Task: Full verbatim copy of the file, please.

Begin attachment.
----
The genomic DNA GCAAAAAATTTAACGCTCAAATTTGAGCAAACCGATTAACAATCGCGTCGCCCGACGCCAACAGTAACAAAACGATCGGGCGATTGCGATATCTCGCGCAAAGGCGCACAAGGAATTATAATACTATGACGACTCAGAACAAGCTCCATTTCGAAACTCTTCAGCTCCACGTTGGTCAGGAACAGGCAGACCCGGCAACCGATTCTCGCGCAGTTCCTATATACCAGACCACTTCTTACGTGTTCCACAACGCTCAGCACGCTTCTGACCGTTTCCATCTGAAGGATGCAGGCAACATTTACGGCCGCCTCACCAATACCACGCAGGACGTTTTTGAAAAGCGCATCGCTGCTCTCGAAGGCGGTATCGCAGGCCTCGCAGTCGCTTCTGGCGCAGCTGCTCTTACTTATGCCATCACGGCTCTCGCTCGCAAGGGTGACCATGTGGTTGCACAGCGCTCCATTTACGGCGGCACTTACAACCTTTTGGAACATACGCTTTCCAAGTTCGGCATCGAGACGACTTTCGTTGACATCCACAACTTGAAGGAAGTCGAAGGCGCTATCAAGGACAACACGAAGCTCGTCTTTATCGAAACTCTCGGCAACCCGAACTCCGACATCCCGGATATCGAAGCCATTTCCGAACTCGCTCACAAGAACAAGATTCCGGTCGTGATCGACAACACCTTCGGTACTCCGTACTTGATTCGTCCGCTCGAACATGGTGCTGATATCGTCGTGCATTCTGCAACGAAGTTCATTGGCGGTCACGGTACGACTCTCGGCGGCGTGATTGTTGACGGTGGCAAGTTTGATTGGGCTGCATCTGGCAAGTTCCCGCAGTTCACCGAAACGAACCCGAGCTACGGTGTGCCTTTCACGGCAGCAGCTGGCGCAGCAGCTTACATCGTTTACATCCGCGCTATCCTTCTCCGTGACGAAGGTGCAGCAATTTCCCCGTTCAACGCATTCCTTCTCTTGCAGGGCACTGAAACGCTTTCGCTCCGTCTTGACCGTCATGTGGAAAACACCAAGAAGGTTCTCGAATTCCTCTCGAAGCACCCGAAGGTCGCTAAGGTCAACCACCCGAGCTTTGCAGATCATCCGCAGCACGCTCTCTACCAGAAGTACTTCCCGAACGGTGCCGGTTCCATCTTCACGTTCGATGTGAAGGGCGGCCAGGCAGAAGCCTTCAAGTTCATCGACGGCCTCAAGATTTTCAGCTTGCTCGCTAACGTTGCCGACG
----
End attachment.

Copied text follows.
The genomic DNA GCAAAAAATTTAACGCTCAAATTTGAGCAAACCGATTAACAATCGCGTCGCCCGACGCCAACAGTAACAAAACGATCGGGCGATTGCGATATCTCGCGCAAAGGCGCACAAGGAATTATAATACTATGACGACTCAGAACAAGCTCCATTTCGAAACTCTTCAGCTCCACGTTGGTCAGGAACAGGCAGACCCGGCAACCGATTCTCGCGCAGTTCCTATATACCAGACCACTTCTTACGTGTTCCACAACGCTCAGCACGCTTCTGACCGTTTCCATCTGAAGGATGCAGGCAACATTTACGGCCGCCTCACCAATACCACGCAGGACGTTTTTGAAAAGCGCATCGCTGCTCTCGAAGGCGGTATCGCAGGCCTCGCAGTCGCTTCTGGCGCAGCTGCTCTTACTTATGCCATCACGGCTCTCGCTCGCAAGGGTGACCATGTGGTTGCACAGCGCTCCATTTACGGCGGCACTTACAACCTTTTGGAACATACGCTTTCCAAGTTCGGCATCGAGACGACTTTCGTTGACATCCACAACTTGAAGGAAGTCGAAGGCGCTATCAAGGACAACACGAAGCTCGTCTTTATCGAAACTCTCGGCAACCCGAACTCCGACATCCCGGATATCGAAGCCATTTCCGAACTCGCTCACAAGAACAAGATTCCGGTCGTGATCGACAACACCTTCGGTACTCCGTACTTGATTCGTCCGCTCGAACATGGTGCTGATATCGTCGTGCATTCTGCAACGAAGTTCATTGGCGGTCACGGTACGACTCTCGGCGGCGTGATTGTTGACGGTGGCAAGTTTGATTGGGCTGCATCTGGCAAGTTCCCGCAGTTCACCGAAACGAACCCGAGCTACGGTGTGCCTTTCACGGCAGCAGCTGGCGCAGCAGCTTACATCGTTTACATCCGCGCTATCCTTCTCCGTGACGAAGGTGCAGCAATTTCCCCGTTCAACGCATTCCTTCTCTTGCAGGGCACTGAAACGCTTTCGCTCCGTCTTGACCGTCATGTGGAAAACACCAAGAAGGTTCTCGAATTCCTCTCGAAGCACCCGAAGGTCGCTAAGGTCAACCACCCGAGCTTTGCAGATCATCCGCAGCACGCTCTCTACCAGAAGTACTTCCCGAACGGTGCCGGTTCCATCTTCACGTTCGATGTGAAGGGCGGCCAGGCAGAAGCCTTCAAGTTCATCGACGGCCTCAAGATTTTCAGCTTGCTCGCTAACGTTGCCGACG